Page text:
Now coming back to ‘Nisprapanca’ and ‘Avikalpa’, as for Buddhism, the first verse of Nagarjuna’s Mulamadhyamikakarika makes it clear that it is the ‘pratityasamutpada’ i.e. the interdependent origination which is nisprapanca and beyond concepts and it is the wisdom that realizes this that is ‘Nisprapanca’ and ‘Avikalpa’. No Hindu Vedantin would agree that the Brahma is interdependent origination or interdependently originated. The same can be said of words like ‘acintya’ (inconceivable), ‘anupamya’ (inexpressible) or ‘apratistha’ (non-established) etc. for which we need not write separately. This naturally leads us to three crucial words and concepts used in the two paradigms: Emptiness, (Skt. Shunyata), Interdependent Origination (Skt. pratityasamutpada) and Brahma (the infinite, eternal, unchanging, truly existing, non-conceptual, unfabricated reality). Many Hindu writers from the 5th/6th centuries onwards until today have tried to show that the Brahma and Shunyata mean the same thing. The Yogavasistha (7th/8th century) has even very explicitly stated that the Brahma and Shunya are the same reality (Chapter 3/5/5-6). Modern authors like Dr. Radhakrishnan, Svami Vivekananda and Vinova Bhave have also tried to show that they mean the same reality. Je Tsong Khapa says in his ‘Pratityasamutpada Stuti Subhasita Hridaya’ - “whatever is dependent on conditioned is empty of real existence”. This statement makes it clear that dependent origination and Shunyata are two labels for the same condition - two sides of the same coin. Now I would like to ask these Hindu authors “Is Brahma (which according to them is the same as Shunya), dependently originated or origination?” Even here in the two words there is a difference. The Brahma can never be a dependent origination because it is a really existing thing. I am sure no Hindu would like to say this of the unchanging eternal independent Brahma. On the other hand, the significance of Shunyata is ‘dependant origination’ or ‘nisvabhava’ (non real existence). The Tathagatarbha, Mahamudra, Rigpa (Vidya) etc. cannot also be empty but not nisvabhava. Such as definition of Shunya (as not nisvabhava) would not only contradict the entire Buddhist paradigm but also would force such so-called Buddhist writers to fall into the ‘all-embracing’ arms of the Vedantin Brahma. If Rigpa, Mahamudra etc. is described without the correct emptiness, then such words as Mahamudra, Dzogchen, Rigpa, Tathagatagarbha are only new names given to the ancient concept of Brahma as found in the Upanishads (some of which are up to 600 years older than the Buddha). Such misconceptions of Ultimate Realities come not from Buddhist but actually from the Hindu Brahma in the garb of Buddhist scholar monks.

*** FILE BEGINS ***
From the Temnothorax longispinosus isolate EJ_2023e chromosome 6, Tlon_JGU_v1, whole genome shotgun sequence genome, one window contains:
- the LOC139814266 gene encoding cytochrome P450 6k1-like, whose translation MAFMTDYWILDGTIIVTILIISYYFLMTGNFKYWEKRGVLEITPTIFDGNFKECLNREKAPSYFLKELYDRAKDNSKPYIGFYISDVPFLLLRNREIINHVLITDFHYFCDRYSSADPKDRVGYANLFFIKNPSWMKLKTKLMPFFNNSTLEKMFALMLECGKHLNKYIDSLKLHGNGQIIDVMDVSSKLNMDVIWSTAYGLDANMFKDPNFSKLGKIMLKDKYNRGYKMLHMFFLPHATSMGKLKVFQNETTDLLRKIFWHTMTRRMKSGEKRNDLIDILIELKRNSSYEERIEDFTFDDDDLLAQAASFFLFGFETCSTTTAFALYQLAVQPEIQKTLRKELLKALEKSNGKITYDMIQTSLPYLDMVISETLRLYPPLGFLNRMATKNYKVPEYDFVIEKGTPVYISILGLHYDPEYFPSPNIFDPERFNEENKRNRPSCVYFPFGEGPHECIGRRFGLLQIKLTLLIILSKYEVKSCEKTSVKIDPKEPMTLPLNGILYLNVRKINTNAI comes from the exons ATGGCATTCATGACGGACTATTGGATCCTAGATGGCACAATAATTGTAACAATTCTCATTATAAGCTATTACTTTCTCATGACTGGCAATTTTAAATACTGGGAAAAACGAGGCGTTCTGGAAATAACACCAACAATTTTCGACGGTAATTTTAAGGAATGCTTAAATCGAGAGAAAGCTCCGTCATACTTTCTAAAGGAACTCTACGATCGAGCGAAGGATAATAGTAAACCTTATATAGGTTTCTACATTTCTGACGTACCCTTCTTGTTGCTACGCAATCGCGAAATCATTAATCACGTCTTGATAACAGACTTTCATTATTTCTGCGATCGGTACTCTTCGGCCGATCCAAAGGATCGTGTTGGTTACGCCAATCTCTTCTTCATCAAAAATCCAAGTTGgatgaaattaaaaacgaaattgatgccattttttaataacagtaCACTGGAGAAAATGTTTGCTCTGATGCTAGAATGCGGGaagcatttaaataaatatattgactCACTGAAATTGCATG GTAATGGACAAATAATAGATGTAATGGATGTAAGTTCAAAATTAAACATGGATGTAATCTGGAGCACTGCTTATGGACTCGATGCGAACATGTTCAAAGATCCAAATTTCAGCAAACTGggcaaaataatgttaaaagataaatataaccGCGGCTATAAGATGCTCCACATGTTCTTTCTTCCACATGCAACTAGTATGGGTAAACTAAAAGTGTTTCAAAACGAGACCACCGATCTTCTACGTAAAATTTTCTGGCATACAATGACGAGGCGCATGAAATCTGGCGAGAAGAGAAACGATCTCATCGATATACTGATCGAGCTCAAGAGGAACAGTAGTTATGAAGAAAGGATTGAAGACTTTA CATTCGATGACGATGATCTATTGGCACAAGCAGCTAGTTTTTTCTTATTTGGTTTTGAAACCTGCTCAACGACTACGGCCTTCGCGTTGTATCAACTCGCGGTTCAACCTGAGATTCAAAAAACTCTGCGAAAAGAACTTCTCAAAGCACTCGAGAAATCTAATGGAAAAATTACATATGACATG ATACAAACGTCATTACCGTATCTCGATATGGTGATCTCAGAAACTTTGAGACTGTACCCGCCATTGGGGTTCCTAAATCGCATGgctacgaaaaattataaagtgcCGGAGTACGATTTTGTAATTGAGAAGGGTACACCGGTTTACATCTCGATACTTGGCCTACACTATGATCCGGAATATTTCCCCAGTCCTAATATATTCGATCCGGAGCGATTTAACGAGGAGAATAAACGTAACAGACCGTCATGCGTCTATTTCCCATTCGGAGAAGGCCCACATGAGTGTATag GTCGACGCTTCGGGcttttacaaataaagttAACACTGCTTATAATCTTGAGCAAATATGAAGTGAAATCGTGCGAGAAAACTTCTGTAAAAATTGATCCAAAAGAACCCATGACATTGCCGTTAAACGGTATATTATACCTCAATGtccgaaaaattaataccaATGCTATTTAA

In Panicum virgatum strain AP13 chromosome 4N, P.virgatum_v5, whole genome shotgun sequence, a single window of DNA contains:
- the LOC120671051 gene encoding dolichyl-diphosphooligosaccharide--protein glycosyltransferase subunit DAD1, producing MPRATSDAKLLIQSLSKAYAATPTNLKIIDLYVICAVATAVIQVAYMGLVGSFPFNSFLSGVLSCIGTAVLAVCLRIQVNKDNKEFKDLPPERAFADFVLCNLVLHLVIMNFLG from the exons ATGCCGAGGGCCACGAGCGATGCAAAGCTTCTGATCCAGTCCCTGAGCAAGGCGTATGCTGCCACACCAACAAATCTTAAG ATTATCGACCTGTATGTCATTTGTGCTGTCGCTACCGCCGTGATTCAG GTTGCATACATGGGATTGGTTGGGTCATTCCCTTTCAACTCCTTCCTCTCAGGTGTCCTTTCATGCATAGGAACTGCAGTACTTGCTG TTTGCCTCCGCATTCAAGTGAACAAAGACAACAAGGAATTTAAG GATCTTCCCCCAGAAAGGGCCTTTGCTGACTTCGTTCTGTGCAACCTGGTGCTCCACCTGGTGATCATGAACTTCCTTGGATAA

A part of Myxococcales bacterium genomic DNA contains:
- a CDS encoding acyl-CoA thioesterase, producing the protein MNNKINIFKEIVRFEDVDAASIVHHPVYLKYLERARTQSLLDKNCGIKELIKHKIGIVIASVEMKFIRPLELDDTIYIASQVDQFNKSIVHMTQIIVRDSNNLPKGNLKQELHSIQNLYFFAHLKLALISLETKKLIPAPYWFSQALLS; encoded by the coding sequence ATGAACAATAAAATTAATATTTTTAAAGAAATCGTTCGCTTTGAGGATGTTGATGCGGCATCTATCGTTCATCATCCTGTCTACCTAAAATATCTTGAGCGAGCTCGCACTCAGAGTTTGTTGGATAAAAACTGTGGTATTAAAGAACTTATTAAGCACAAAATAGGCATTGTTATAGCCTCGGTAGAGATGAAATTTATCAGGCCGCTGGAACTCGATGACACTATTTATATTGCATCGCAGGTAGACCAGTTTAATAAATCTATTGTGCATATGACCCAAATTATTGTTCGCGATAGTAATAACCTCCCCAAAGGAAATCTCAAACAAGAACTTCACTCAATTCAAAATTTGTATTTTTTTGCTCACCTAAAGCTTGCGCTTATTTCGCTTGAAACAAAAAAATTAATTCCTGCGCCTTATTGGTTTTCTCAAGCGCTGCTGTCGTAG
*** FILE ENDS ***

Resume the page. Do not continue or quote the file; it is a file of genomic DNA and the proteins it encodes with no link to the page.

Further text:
Some Buddhist writers give lame excuses about meditative experiences and theory being different. I would like to reiterate that such a meditative experience is not Buddhist but Hindu because it fits perfectly with the Hindu theory of reality. If meditative experiences are going to be different from the theory on which they are based, that would be tantamount to saying that the base has no relation to the path and fruit, or that path is one and the actual experience of the fruit (meditative experience) is another. At least the Hindu base-path-fruit is more consistent. They do not begin with non-real existence and end up with some kind of subtle existence. The Buddhist meditation experience must coincide with its base (basic paradigm). Yes, there is a shift from conceptual to non-conceptual during meditation, but that does not necessitate a shift from non-real existence to real existence. If reality is conceptually non-real existent, it does not become real existent non-conceptually. The true Buddhist meditative experience is ‘non real existence’ not ‘real existence’. Some may say that ‘non real existence’ is only a concept. But the same can be said of ‘real existence’. Since Brahma is ‘real existence’ by itself, independent etc. it cannot be a synonym for Shunyata. Some Shentong Buddhist writers who have not studied Hindu philosophy well enough try to give invalid excuses by implying that the Atma/Brahma of Hinduism is imagined, fabricated, whereas the Shentong Tathagatagarbha is non-conceptual (eg. Jamgon Kongtro Lordo Thaye - Gaining Certainly About The View; 5.2.4.2.). If one has read the Vedanta Shastra, one finds that the Atma (self) of the Hindu is also free from mental elaborations, like the Tathagatagarbha. So the crux of the different lies in Emptiness, not in non-elaboration, non conceptual, luminous etc. The Atma of the Vedanta is also not accessible to inferior logicians and not negated by logic because it is uncreated, unconditioned, self existing, self-luminous and beyond concepts. So just stating that the Hindu Atman is fabricated and our Tathagatagarbha is not, does not really solve anything. The Atma is what remains after everything else that is not it, has been negated. Last of all, the Atman is not the ego (Ahamkar, Tib. ngak dzin) which is what the Shentong logic negates.